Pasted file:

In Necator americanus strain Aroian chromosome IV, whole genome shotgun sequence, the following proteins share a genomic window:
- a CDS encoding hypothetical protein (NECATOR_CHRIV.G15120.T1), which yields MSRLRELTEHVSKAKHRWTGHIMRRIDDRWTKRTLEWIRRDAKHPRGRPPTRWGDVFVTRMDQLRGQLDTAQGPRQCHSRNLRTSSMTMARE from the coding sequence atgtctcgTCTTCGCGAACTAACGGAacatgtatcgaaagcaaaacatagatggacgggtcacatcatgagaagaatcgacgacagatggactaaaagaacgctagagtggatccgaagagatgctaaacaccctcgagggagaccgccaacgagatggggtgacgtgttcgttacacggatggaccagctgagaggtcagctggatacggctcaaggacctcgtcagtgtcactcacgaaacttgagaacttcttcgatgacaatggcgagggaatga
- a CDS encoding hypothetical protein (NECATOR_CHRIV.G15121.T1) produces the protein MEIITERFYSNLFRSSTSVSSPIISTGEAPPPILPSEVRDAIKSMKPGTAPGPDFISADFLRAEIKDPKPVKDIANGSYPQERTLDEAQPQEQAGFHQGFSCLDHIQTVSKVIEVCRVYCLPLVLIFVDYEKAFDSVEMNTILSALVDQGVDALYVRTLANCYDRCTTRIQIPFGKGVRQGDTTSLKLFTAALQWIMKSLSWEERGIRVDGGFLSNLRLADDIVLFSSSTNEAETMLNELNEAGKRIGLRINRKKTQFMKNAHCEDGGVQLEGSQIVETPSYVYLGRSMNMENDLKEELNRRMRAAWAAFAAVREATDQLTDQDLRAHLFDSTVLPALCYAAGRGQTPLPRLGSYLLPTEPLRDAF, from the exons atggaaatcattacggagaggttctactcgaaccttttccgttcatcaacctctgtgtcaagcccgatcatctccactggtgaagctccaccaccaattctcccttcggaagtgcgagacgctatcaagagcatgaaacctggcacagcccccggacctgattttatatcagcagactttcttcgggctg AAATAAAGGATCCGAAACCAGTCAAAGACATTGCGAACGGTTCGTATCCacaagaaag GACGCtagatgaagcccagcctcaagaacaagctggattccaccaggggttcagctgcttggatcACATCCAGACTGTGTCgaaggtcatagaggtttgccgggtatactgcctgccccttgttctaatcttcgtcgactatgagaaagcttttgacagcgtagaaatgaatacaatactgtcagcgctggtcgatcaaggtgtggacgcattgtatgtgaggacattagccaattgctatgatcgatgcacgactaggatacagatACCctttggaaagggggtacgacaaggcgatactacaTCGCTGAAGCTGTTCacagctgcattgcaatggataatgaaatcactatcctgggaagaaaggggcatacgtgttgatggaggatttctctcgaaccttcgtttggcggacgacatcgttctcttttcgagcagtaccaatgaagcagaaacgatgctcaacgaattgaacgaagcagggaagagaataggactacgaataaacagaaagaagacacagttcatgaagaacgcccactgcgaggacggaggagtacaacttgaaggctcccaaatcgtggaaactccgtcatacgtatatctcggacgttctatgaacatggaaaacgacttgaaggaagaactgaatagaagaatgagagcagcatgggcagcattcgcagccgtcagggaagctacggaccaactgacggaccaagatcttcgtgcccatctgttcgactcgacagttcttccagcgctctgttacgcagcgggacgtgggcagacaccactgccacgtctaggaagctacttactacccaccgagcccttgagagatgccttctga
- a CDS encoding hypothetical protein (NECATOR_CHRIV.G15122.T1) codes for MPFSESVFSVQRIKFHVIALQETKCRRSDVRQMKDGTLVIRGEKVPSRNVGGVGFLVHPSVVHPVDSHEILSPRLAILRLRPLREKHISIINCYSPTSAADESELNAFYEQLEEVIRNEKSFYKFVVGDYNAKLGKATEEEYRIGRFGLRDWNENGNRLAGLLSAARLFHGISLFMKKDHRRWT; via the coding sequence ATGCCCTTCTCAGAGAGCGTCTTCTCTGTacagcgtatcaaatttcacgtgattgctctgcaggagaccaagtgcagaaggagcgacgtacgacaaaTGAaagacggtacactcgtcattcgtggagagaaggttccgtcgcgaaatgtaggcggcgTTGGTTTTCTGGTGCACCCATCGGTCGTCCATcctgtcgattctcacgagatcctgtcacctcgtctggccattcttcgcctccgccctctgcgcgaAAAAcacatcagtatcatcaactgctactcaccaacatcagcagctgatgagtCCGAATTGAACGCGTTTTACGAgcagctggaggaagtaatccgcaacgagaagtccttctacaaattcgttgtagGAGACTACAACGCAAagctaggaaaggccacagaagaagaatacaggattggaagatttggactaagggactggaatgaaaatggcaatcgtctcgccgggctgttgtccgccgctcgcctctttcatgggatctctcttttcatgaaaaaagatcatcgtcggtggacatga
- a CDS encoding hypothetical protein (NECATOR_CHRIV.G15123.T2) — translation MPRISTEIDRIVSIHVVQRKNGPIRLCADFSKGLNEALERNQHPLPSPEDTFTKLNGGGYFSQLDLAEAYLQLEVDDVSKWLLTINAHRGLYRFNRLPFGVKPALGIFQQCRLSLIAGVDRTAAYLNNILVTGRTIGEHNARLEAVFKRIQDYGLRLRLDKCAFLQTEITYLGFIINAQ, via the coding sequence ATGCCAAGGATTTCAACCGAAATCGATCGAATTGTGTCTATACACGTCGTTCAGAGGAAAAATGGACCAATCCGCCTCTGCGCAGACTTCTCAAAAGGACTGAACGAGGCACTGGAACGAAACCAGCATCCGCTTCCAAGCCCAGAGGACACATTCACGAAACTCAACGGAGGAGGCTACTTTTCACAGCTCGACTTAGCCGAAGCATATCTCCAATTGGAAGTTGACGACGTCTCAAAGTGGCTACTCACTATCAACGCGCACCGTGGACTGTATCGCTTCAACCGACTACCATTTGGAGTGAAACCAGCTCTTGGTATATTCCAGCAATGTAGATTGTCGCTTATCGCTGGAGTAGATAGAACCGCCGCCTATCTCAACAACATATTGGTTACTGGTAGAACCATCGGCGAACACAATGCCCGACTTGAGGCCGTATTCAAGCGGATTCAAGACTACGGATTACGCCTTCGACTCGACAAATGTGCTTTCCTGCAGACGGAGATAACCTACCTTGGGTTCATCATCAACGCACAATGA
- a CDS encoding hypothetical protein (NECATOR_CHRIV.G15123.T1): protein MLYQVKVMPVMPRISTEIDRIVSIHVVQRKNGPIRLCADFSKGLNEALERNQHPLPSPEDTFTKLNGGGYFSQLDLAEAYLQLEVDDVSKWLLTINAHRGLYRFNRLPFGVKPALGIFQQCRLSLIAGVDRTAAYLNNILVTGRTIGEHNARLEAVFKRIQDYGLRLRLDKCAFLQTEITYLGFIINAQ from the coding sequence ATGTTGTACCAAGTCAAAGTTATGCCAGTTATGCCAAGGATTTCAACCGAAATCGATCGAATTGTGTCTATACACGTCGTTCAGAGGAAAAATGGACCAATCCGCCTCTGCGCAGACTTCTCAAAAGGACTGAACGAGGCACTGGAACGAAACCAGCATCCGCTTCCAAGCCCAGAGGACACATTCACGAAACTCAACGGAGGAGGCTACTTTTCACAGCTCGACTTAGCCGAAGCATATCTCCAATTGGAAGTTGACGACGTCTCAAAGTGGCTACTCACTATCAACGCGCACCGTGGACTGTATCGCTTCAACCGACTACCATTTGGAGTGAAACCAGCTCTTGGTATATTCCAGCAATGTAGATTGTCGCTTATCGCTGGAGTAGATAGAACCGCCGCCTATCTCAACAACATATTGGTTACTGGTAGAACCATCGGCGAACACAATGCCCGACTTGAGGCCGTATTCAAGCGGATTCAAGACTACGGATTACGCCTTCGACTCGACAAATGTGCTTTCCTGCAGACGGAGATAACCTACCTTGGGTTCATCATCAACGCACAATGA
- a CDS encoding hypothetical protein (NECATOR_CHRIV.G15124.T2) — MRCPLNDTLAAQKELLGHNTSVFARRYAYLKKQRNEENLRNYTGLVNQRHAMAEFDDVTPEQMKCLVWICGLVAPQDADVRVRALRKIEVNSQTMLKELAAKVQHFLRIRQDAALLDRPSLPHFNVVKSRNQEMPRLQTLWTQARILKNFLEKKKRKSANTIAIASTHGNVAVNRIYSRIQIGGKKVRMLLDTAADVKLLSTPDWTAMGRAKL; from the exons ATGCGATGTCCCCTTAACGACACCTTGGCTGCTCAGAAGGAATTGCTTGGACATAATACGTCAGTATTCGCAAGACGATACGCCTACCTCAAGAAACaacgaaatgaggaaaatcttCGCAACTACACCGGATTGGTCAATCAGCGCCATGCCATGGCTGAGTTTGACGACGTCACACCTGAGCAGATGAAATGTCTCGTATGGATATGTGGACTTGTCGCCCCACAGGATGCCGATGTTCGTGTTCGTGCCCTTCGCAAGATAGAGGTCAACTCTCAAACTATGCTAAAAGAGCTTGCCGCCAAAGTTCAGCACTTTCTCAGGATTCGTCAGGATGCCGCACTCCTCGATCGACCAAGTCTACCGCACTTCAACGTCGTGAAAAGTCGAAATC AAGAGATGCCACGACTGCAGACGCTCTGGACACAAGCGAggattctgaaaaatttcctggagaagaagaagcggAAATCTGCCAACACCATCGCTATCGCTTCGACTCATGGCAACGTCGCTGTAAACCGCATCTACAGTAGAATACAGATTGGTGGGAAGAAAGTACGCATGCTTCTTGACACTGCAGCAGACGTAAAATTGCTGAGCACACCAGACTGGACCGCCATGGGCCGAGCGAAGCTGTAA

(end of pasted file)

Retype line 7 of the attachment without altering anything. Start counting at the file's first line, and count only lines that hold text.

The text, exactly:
- a CDS encoding hypothetical protein (NECATOR_CHRIV.G15124.T2) — MRCPLNDTLAAQKELLGHNTSVFARRYAYLKKQRNEENLRNYTGLVNQRHAMAEFDDVTPEQMKCLVWICGLVAPQDADVRVRALRKIEVNSQTMLKELAAKVQHFLRIRQDAALLDRPSLPHFNVVKSRNQEMPRLQTLWTQARILKNFLEKKKRKSANTIAIASTHGNVAVNRIYSRIQIGGKKVRMLLDTAADVKLLSTPDWTAMGRAKL; from the exons ATGCGATGTCCCCTTAACGACACCTTGGCTGCTCAGAAGGAATTGCTTGGACATAATACGTCAGTATTCGCAAGACGATACGCCTACCTCAAGAAACaacgaaatgaggaaaatcttCGCAACTACACCGGATTGGTCAATCAGCGCCATGCCATGGCTGAGTTTGACGACGTCACACCTGAGCAGATGAAATGTCTCGTATGGATATGTGGACTTGTCGCCCCACAGGATGCCGATGTTCGTGTTCGTGCCCTTCGCAAGATAGAGGTCAACTCTCAAACTATGCTAAAAGAGCTTGCCGCCAAAGTTCAGCACTTTCTCAGGATTCGTCAGGATGCCGCACTCCTCGATCGACCAAGTCTACCGCACTTCAACGTCGTGAAAAGTCGAAATC AAGAGATGCCACGACTGCAGACGCTCTGGACACAAGCGAggattctgaaaaatttcctggagaagaagaagcggAAATCTGCCAACACCATCGCTATCGCTTCGACTCATGGCAACGTCGCTGTAAACCGCATCTACAGTAGAATACAGATTGGTGGGAAGAAAGTACGCATGCTTCTTGACACTGCAGCAGACGTAAAATTGCTGAGCACACCAGACTGGACCGCCATGGGCCGAGCGAAGCTGTAA